9 December 2008 10:05 AM

Kids and Religion

by Dr. Rick

Here’s a question we get a lot: how important is religion to a child?  Parents frequently wonder whether they should be giving their children a religious background or whether they should rear the children “religiously neutral” and let them find their own way when they get older.


“I’m spiritual, but I’m not religious” is a phrase I hear often.  I think I understand the sentiment, but it seems lazy somehow, a cop-out, an avoidance.


How important is it for kids to have the experiences of church or temple or mosque attendance, for them to receive instruction in a faith, for them to have a working knowledge of the cultural references that we encounter daily?


The question is fraught with emotion and even some controversy.  It’s filled with our memories and experiences, for some fulfilling, warm, and sustaining; for others doubtful, difficult, and permanently painful.


For some parents, it’s a no-brainer.  Their children will be exposed to the family religion – the religion, perhaps, of their parents and grandparents.  They believe in the tenets and dogma of that religion, and they want their children to have the same spiritual benefits they have had. 


For other parents, because it’s so difficult, they simply ignore it.  It’s just easier that way, they figure.  “We can raise good and decent kids without religion,” they reason.


While I certainly understand and respect the latter, I honor and come down firmly in favor of the former. 


Here’s why.


  1. The power of belief.  I’m no theologian, but I can’t help but believe that we all yearn for something that’s greater than ourselves.  I understand the arguments for disbelief, the questions that inevitably arise when the world gives us yet another example of humankind’s propensity for evil and depravity, or another example of random, inexplicable disaster.  Still, if we allow ourselves to notice them, we can point to great and innumerable human and natural examples of transcendence, of timelessness, and of enduring hope that have given strength and dignity to people over the millennia.
  2. The power of civilizing effects.  Yes, of course, religion is more than making us behave.  But it certainly gives us a moral compass, a code by which to live, a set of standards, and a sense of right or wrong that lives with us all our lives.  These civilizing effects can come from other institutions and customs, it’s true.  But it’s increasingly obvious that – for any number of social and familial reasons too complex for my poor mind to grasp – they often don’t. 
  3. The power of rituals.   If you’ve read my blog with any regularity, you know I believe in the power that routines provide for children.  Homework, bedtime, mealtime, and playtime routines make kids feel secure and give them a structure in their lives.  Religious rituals can give kids the structure to develop their sense of spirituality, to evolve their nascent beliefs, and to indulge their natural curiosity.  It gives them a time and place to ask questions, to express themselves, to see their place in the world. And, let’s face it, there will come a time when they’ll have to attend a wedding, a funeral, or some other special occasion in a place of worship, and they’ll thank you for giving them the confidence that comes with knowing how to conduct themselves.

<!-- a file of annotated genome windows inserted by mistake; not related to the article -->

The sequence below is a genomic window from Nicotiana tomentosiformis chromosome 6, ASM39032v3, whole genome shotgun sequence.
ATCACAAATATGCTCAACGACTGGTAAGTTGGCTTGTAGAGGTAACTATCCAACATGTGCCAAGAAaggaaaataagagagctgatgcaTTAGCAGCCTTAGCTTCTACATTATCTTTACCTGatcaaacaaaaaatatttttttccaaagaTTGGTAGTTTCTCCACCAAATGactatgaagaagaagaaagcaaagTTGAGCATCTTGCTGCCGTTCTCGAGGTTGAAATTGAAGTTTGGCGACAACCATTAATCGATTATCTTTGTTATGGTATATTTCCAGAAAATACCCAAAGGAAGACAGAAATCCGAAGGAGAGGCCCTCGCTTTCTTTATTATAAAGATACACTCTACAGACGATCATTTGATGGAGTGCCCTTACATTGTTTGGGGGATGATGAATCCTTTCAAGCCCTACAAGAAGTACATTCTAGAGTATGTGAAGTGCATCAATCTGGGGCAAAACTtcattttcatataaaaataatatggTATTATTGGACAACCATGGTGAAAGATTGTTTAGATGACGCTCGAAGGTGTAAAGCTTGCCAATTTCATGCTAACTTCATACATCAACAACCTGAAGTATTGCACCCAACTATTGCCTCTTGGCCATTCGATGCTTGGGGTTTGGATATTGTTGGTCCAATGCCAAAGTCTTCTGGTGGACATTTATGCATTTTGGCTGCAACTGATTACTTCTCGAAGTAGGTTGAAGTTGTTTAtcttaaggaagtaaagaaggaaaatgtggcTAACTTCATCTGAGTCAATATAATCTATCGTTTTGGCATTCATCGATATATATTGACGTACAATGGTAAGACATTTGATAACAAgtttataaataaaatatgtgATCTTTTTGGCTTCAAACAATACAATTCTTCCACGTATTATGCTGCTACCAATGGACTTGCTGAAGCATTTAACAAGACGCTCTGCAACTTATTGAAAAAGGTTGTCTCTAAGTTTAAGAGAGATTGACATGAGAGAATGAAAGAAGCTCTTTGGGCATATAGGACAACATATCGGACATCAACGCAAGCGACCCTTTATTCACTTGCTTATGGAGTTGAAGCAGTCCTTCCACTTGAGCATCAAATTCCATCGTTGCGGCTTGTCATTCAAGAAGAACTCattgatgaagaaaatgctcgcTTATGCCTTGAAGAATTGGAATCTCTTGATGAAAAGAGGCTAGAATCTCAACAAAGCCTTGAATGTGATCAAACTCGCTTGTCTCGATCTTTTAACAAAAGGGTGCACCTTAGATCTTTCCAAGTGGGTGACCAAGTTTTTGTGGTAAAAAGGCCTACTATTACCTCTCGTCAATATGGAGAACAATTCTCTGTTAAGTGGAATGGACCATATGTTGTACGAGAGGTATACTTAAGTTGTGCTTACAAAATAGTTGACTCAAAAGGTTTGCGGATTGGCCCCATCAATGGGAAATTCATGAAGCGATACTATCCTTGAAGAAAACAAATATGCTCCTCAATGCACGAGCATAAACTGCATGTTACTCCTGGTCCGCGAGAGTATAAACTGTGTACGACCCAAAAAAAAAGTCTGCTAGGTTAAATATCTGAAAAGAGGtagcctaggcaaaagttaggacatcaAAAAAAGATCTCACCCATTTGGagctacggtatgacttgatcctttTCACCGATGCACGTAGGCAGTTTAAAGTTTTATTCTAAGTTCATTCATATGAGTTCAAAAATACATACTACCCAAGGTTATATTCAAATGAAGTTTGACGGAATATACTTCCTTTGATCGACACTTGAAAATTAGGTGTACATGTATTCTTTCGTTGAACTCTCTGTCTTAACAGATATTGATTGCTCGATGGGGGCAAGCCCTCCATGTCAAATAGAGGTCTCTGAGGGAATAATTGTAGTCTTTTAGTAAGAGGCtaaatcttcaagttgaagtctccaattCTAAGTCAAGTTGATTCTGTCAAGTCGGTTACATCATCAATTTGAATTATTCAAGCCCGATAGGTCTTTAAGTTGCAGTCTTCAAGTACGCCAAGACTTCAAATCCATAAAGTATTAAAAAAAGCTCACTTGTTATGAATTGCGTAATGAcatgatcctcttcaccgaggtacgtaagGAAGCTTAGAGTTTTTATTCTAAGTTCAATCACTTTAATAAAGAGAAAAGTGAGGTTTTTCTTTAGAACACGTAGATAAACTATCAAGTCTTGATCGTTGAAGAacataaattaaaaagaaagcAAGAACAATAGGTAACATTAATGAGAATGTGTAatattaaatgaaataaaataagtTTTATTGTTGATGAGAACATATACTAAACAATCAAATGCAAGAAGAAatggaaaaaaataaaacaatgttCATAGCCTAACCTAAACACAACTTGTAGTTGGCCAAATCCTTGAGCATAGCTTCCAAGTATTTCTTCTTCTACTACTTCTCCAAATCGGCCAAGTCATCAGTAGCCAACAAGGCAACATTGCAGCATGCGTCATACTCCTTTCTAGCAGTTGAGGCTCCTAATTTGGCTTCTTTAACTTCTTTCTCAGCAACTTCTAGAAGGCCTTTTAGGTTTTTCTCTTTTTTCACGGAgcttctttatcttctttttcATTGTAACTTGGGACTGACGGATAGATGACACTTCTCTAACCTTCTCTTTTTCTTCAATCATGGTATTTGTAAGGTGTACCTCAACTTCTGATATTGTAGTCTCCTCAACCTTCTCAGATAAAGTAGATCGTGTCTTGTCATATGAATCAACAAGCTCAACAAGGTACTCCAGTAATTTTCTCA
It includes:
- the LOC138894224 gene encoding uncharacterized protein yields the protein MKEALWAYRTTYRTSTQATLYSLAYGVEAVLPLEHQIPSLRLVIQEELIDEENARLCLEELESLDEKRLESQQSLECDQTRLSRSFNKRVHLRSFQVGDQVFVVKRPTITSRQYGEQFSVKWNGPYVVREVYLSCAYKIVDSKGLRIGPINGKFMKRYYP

4. The power of culture.  Cultural references to religions and the Bible, for instance, abound in our daily lives.  (Would your child know what you were talking about if you praise someone brave and forbearing by saying, “She has the patience of Job?”  Would he get a rainy-day reference to Noah?  An admonition to remember the Golden Rule?)  These references can occur in wide-ranging settings, from art to literature, to music, to holiday celebrations, to architecture and much more.  Without advocating any one religion, I’d argue that being a part of a society is to recognize its values and to get its references.  Teens understand this implicitly.  We want to belong.  Understanding and respecting other cultures’ religions is the next step, a step to growth, a step – it’s not too strong to say it – to peace.
  5. The power of expression.  Sometimes we want to express thoughts, emotions, ideas, or revelations that just seem inexpressible.  Sometimes we’re so overwhelmed with happiness (weddings) or pain (funerals) or gratitude (family, friends, health), for instance, that we simply don’t have the ability to make ourselves – let alone others – understand.  Grounding in a religion’s beliefs and rituals can give us the framework to cope, which may not be the same as understanding, but is often the best we can do.  Sometimes a prayer that comes unbidden, from repeated practice, is just the thing.
  6. The power of belonging.  Humans are social. We want and need the benefits that come from belonging to groups.  We can still be proud of our individualism, but connecting to others is necessary.  The nurturing, the mentoring, the corporal and spiritual care that come with belonging to a trusted group sustain us and make us strong.  Learning our values, living our faith, and worshiping with others from our earliest youth can give us the foundation to navigate our adulthood.

Stronger minds than mine have tackled this timeless question, and these humble ideas are my attempt to answer it.  No doubt you have your own.  I’d love to hear them.  Click on the comment button and share them with us, won’t you?




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